Bristol pharmacy sorry for selling mask to ‘whiten’ skin

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A Westbury-on-Trym pharmacy has apologized for stocking a mask to “whiten” the skin.

Westbury Pharmacy, in Charlecombe court, will no longer offer the product – made by Korean company Purederm – after a complaint from a customer who called it “racist.”

Pharmacy director Mitul Patel said Bristol Live he didn’t know the £ 3.87 item was in stock. He said the product was “appalling” and “race-insensitive”.

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Mr Patel agreed to the branch take responsibility for the mask on their shelves, but expressed shock that his supplier Fortuna Healthcare distributed the product. Fortuna then withdrew the item from sale “with immediate effect”.

Deborah, who declined to give her last name, filed a complaint after going to the pharmacy earlier this week to pick up a prescription for her 10-year-old.

She said: “I walked in and was waiting at the counter to pick it up. I saw this box and at first I thought to myself: ‘Maybe I misunderstood, maybe it’s for teeth or something. “”

The packaging of the “whitening mask with facial essences” Purederm offered “a visibly whitening, anti-aging and moisturizing treatment”. It also said: “Made in Korea”.

Deborah said: “I was like, ‘It’s just mental.’ Eventually the pharmacist came back with the prescription and I just asked him why they were selling this product.

“It seemed like he hadn’t really recorded this product before and didn’t know what it was. He said, ‘Oh, I don’t know. “



The Purederm “whitening face” mask

“I told him, ‘It’s a facial to whiten the skin – it’s just not acceptable, you shouldn’t be selling these products these days, let alone in Bristol, which is so multicultural. “

“He looked a little baffled and said, ‘Yes, I agree, I’ll talk to my boss.’ A few people in the line behind me were like, ‘Oh my God, this is shocking.’ “

Deborah, a teacher who lives in the area, added that she had heard about skin whitening products in the media but had never seen an article like it.

She said: “I don’t know if they are sold overseas and seen as a beauty standard, but in our society it is just not acceptable. It is basically racist.

“Doesn’t the pharmacy get involved with the products? You walk into an NHS pharmacy and it’s supposed to be a place where you trust what’s on the shelves.

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“It’s there for your health and you think it’s been verified. It’s great that the guy agrees with me, but you also wonder why it was on the shelf in the first place.”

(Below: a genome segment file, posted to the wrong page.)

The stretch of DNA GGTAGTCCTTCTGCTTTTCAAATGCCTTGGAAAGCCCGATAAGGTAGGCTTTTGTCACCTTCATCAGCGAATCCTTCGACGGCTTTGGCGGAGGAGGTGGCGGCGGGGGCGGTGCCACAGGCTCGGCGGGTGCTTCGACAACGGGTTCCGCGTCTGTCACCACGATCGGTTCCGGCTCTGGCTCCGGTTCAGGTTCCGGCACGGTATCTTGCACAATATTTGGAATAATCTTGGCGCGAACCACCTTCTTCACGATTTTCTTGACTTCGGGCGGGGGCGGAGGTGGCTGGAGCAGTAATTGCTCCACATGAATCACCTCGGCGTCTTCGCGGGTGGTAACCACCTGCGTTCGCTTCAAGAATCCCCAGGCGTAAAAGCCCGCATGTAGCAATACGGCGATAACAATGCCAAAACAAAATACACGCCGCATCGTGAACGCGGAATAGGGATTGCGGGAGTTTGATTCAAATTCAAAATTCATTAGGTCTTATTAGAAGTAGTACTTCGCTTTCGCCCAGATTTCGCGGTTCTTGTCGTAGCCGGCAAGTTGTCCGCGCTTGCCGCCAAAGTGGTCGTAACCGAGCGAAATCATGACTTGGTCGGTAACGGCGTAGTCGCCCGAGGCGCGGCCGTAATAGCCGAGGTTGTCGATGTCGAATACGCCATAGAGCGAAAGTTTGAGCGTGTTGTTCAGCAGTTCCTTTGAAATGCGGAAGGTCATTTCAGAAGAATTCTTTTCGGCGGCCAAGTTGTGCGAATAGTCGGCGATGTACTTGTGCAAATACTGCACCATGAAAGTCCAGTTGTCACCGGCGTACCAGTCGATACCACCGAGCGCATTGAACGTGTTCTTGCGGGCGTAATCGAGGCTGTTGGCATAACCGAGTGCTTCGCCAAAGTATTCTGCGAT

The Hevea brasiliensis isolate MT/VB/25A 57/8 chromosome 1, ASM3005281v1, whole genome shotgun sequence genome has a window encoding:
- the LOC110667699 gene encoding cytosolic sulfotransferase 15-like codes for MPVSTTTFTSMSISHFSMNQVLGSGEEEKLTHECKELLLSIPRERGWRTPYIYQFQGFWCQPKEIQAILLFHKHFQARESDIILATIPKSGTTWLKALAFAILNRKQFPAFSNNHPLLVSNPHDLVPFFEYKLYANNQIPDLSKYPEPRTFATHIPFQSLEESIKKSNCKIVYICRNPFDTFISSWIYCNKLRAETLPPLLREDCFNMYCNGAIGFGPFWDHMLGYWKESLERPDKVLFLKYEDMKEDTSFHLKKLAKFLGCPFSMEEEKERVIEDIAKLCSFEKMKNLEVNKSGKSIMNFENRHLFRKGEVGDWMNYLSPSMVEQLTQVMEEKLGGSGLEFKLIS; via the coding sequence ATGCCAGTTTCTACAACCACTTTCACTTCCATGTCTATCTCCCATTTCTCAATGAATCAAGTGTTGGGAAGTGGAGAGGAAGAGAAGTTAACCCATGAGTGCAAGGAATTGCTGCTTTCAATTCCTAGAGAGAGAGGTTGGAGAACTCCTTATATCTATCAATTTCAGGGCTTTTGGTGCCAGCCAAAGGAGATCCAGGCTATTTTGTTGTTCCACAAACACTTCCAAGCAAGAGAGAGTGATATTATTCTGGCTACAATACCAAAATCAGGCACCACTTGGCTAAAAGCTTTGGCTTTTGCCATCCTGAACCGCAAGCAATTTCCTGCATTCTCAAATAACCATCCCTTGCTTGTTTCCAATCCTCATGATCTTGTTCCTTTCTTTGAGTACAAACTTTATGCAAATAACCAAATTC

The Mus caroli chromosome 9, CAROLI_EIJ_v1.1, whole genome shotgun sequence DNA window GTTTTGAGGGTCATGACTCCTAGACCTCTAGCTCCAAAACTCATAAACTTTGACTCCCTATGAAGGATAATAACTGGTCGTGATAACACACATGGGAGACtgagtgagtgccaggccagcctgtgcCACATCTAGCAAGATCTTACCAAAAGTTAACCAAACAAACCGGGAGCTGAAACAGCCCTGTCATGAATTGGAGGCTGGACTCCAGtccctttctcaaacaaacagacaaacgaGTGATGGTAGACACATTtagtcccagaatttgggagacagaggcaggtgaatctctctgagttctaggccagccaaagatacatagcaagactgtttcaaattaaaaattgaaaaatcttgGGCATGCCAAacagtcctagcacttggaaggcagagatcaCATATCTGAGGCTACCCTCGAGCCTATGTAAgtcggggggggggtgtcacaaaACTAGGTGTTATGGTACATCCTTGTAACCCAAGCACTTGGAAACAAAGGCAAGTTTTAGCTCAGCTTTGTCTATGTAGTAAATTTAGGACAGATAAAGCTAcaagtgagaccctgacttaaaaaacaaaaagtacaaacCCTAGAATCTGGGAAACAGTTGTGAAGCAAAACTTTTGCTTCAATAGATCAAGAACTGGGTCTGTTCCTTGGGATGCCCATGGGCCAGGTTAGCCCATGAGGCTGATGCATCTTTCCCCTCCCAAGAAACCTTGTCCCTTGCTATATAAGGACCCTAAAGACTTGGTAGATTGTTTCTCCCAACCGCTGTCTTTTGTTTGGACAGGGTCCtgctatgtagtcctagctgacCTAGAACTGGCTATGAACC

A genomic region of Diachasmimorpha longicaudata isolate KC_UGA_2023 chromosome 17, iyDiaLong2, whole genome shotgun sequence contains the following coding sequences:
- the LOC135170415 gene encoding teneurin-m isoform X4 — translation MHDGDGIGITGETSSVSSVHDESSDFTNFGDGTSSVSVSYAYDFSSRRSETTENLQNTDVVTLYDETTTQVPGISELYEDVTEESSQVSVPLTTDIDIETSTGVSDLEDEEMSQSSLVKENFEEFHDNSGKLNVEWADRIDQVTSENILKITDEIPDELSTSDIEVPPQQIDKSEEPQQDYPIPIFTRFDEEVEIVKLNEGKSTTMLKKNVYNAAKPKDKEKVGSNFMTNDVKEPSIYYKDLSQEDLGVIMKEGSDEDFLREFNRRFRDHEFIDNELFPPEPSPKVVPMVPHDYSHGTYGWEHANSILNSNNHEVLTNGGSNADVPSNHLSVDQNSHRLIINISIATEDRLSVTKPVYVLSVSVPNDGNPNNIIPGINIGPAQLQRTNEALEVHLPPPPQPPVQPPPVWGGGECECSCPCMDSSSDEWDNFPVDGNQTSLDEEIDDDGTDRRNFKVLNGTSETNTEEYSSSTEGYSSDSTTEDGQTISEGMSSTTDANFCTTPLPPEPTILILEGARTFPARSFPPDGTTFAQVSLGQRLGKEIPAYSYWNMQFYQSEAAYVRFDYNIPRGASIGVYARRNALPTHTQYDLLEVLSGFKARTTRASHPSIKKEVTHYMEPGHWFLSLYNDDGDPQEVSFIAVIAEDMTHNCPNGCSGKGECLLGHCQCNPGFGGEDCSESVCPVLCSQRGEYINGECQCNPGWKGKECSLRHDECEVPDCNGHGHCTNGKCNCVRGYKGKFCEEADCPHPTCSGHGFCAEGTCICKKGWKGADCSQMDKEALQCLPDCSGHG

Mr Patel, who runs the pharmacy and three others in Bristol, said he would find it “insulting” if he walked into a store selling the item.

“We buy our over-the-counter products from Fortuna, one of the largest drugstore suppliers across the country,” he said. “They are the ones who provided it to us without my knowledge.

“They have to answer the question as to why they were selling it to drugstores. I really can’t believe they provided this to us, to be honest. I’m an Asian man myself and I find it appalling.

“Clearly, we should have spotted him on our side. I don’t think our staff even watched it. We took over this LloydsPharmacy branch a few months ago and had to stock up because the shelves were bare.

“If you mechanically evaluate everything and stock a lot, things get missed. It’s clearly a failure on our part, but it’s not about us trying to sell something insensitive to the breed. This is a case where we do not know.

“It comes straight from our shelves and I sent an email to all the pharmacies in our group to make sure they don’t stock it by mistake. We are a small business and do not always have the mechanisms to spot it. these things. However, he shouldn’t have gone out. “

When we approached Fortuna, its spokesperson said it would take the product off the market “with immediate effect pending a full review.”

Purederm, the Korean firm behind the product, did not respond to our approach for comment.

Forbes reports that skin lightening products are “a controversial market worth billions of dollars” and “particularly popular in Africa, Asia and the Middle East.”

Last year, L’Oréal removed the words’ white ‘and’ clear ‘from its skin care products, shortly after Unilever removed the words’ fair / fair, white / whitening and light / lightening ”of certain product packaging.

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